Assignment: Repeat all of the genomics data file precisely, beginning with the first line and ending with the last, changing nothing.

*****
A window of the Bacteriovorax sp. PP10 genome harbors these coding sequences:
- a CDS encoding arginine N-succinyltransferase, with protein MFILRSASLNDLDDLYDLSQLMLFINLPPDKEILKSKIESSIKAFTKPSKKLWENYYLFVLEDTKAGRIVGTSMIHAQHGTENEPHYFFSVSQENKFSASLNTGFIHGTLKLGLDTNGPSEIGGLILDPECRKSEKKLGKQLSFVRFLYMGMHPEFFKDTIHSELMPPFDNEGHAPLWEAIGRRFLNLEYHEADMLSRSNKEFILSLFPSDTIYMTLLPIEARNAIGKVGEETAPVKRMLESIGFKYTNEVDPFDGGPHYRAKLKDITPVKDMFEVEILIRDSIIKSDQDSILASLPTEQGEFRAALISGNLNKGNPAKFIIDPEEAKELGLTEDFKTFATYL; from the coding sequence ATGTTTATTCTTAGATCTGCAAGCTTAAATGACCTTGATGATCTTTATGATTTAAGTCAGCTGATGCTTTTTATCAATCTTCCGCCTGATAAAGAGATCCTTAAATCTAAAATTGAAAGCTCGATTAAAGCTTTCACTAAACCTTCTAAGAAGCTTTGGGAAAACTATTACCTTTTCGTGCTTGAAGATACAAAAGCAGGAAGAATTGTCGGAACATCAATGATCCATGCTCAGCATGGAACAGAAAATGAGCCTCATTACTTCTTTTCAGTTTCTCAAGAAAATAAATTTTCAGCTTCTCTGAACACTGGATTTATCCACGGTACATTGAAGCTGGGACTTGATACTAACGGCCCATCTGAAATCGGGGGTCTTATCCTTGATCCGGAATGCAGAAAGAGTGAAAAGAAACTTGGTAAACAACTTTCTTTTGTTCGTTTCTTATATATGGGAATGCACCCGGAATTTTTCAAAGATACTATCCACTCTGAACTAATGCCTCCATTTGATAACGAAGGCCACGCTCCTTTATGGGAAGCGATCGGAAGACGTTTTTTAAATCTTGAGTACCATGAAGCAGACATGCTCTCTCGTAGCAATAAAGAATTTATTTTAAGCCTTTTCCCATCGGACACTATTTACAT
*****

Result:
A window of the Bacteriovorax sp. PP10 genome harbors these coding sequences:
- a CDS encoding arginine N-succinyltransferase, with protein MFILRSASLNDLDDLYDLSQLMLFINLPPDKEILKSKIESSIKAFTKPSKKLWENYYLFVLEDTKAGRIVGTSMIHAQHGTENEPHYFFSVSQENKFSASLNTGFIHGTLKLGLDTNGPSEIGGLILDPECRKSEKKLGKQLSFVRFLYMGMHPEFFKDTIHSELMPPFDNEGHAPLWEAIGRRFLNLEYHEADMLSRSNKEFILSLFPSDTIYMTLLPIEARNAIGKVGEETAPVKRMLESIGFKYTNEVDPFDGGPHYRAKLKDITPVKDMFEVEILIRDSIIKSDQDSILASLPTEQGEFRAALISGNLNKGNPAKFIIDPEEAKELGLTEDFKTFATYL; from the coding sequence ATGTTTATTCTTAGATCTGCAAGCTTAAATGACCTTGATGATCTTTATGATTTAAGTCAGCTGATGCTTTTTATCAATCTTCCGCCTGATAAAGAGATCCTTAAATCTAAAATTGAAAGCTCGATTAAAGCTTTCACTAAACCTTCTAAGAAGCTTTGGGAAAACTATTACCTTTTCGTGCTTGAAGATACAAAAGCAGGAAGAATTGTCGGAACATCAATGATCCATGCTCAGCATGGAACAGAAAATGAGCCTCATTACTTCTTTTCAGTTTCTCAAGAAAATAAATTTTCAGCTTCTCTGAACACTGGATTTATCCACGGTACATTGAAGCTGGGACTTGATACTAACGGCCCATCTGAAATCGGGGGTCTTATCCTTGATCCGGAATGCAGAAAGAGTGAAAAGAAACTTGGTAAACAACTTTCTTTTGTTCGTTTCTTATATATGGGAATGCACCCGGAATTTTTCAAAGATACTATCCACTCTGAACTAATGCCTCCATTTGATAACGAAGGCCACGCTCCTTTATGGGAAGCGATCGGAAGACGTTTTTTAAATCTTGAGTACCATGAAGCAGACATGCTCTCTCGTAGCAATAAAGAATTTATTTTAAGCCTTTTCCCATCGGACACTATTTACAT